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Lesson and reminder

#1
Was having a great day flying my modified Simple Scout. This is my heaviest plane being slightly enlarged from the FT plans, the one I've had most difficulty learning to land smoothly. Almost no wind and practicing landings. On my third battery and feeling really good, having made several "Hollywood" landings in a row. But then:

On final. Everything looking perfect. Approaching the threshold 8-10 feet. Flip switch from half to full flaps and the aircraft rolls hard left and noses in vertically - hard. The wife says "Why did you fly it into the ground?" Looking back, it's a logical question, but at the time . . . :censored:
ScoutCrash.jpg

Accident investigation time. The impact was so vertical that all parts are within the wingspan, even the broken prop. I pick up the plane to assess the damage. Broken wing, smashed firewall, powerpod and nose. Even the skewers are snapped. Who knows if the motor, servos and receiver will work again. As I turn the plane over, I notice -- tada -- something is missing. See the picture.
ScoutCrashCause.jpg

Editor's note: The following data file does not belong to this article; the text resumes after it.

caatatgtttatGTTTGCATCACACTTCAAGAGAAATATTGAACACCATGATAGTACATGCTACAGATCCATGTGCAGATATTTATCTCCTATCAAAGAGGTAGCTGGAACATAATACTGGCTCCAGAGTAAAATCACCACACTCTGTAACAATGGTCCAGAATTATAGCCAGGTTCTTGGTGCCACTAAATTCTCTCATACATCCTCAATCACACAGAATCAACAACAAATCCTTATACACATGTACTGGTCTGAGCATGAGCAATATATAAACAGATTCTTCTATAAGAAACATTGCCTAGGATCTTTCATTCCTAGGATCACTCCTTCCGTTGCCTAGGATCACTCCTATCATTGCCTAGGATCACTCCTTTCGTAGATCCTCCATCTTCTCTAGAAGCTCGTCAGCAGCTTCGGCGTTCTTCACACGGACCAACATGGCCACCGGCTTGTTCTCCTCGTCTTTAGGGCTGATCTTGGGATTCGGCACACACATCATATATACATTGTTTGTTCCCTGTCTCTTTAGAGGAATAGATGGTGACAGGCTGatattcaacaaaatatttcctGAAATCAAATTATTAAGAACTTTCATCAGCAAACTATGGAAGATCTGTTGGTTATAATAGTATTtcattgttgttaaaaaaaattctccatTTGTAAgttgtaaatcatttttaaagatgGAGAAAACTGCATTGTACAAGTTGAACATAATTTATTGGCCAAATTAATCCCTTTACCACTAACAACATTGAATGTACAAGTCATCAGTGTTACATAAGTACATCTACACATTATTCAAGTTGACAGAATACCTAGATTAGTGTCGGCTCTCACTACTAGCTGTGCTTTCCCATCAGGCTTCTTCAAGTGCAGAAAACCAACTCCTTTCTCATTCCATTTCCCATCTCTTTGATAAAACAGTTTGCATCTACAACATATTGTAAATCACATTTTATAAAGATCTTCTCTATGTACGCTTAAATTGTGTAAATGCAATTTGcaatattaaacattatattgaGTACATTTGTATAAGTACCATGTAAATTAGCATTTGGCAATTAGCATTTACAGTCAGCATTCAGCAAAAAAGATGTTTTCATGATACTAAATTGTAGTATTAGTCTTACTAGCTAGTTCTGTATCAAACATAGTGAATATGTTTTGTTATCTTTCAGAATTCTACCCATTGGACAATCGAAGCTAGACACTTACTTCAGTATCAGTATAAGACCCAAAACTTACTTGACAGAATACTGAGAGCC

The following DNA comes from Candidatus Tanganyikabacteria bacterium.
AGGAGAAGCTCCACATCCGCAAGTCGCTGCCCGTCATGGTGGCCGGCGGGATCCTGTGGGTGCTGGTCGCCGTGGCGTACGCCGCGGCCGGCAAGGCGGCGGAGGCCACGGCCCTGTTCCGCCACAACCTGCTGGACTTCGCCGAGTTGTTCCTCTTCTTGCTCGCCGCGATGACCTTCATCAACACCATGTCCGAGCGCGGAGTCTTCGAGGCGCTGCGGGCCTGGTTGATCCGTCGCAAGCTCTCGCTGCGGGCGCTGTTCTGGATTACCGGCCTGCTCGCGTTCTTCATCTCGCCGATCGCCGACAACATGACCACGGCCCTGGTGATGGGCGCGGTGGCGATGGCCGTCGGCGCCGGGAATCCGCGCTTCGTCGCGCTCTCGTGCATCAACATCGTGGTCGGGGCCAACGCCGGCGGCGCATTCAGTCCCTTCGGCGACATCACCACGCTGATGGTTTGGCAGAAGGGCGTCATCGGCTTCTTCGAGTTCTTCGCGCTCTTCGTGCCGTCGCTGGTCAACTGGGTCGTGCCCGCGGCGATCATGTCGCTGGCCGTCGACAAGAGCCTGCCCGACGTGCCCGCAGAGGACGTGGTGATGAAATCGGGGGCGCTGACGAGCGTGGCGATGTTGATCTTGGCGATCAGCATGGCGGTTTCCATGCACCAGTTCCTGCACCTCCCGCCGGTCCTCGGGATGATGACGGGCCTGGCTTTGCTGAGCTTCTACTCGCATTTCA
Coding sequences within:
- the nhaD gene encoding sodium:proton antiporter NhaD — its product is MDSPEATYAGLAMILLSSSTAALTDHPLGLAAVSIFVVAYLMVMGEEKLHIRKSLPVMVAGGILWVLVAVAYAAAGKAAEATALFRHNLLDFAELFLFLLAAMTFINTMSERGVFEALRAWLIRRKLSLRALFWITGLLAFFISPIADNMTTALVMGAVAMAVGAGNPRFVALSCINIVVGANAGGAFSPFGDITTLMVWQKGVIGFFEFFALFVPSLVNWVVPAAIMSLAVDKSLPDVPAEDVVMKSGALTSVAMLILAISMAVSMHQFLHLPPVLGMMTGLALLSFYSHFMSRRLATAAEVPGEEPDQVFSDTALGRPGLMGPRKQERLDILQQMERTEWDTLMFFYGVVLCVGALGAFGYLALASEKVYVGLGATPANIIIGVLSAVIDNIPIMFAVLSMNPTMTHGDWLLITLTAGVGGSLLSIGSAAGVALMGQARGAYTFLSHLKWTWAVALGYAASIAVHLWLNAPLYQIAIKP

The linkage to the left aileron was not with the wreckage. Wife and I scoured the area where the plane started its roll and the path to the crash site, but we never did find the linkage.

Obviously, when I went to full flaperons, and the servo pulled the aileron to its flaps-down position, the linkage let loose somehow, allowing the aileron to go free and return to a more or less neutral position pushed by the airflow. The right aileron stays in the full flaperon position lifting the right wing and rolling the plane left, into its death spiral.

Here is where the lesson comes in. The wife says "Remember you said 'I wonder what that clicking sound is?' when you checked the controls right before you took off?"

In a hurry to make one more pretty landing, I took off without checking to see what the unusual sound was. If I had slowed down, gotten curious and investigated the new sound, I just might have found whatever was loose on the linkage. And been able to make a few more of those sweet landings while I was still 'in the groove'.